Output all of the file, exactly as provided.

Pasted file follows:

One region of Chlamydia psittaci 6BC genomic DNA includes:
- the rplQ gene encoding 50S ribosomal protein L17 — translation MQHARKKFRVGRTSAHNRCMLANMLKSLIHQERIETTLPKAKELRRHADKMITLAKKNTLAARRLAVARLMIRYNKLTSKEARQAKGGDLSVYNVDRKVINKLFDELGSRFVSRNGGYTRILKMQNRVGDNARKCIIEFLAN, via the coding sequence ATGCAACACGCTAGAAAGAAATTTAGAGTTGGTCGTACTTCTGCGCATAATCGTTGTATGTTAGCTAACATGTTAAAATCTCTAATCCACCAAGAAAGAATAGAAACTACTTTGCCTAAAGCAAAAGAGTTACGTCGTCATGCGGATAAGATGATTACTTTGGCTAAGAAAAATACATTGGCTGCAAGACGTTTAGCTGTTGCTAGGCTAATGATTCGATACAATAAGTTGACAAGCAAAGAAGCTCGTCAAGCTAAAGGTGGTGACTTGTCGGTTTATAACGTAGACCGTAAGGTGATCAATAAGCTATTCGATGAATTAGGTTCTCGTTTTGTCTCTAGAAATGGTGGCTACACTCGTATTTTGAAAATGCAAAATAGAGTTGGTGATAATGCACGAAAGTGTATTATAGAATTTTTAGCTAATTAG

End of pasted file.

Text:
One region of Chlamydia psittaci 6BC genomic DNA includes:
- the rplQ gene encoding 50S ribosomal protein L17 — translation MQHARKKFRVGRTSAHNRCMLANMLKSLIHQERIETTLPKAKELRRHADKMITLAKKNTLAARRLAVARLMIRYNKLTSKEARQAKGGDLSVYNVDRKVINKLFDELGSRFVSRNGGYTRILKMQNRVGDNARKCIIEFLAN, via the coding sequence ATGCAACACGCTAGAAAGAAATTTAGAGTTGGTCGTACTTCTGCGCATAATCGTTGTATGTTAGCTAACATGTTAAAATCTCTAATCCACCAAGAAAGAATAGAAACTACTTTGCCTAAAGCAAAAGAGTTACGTCGTCATGCGGATAAGATGATTACTTTGGCTAAGAAAAATACATTGGCTGCAAGACGTTTAGCTGTTGCTAGGCTAATGATTCGATACAATAAGTTGACAAGCAAAGAAGCTCGTCAAGCTAAAGGTGGTGACTTGTCGGTTTATAACGTAGACCGTAAGGTGATCAATAAGCTATTCGATGAATTAGGTTCTCGTTTTGTCTCTAGAAATGGTGGCTACACTCGTATTTTGAAAATGCAAAATAGAGTTGGTGATAATGCACGAAAGTGTATTATAGAATTTTTAGCTAATTAG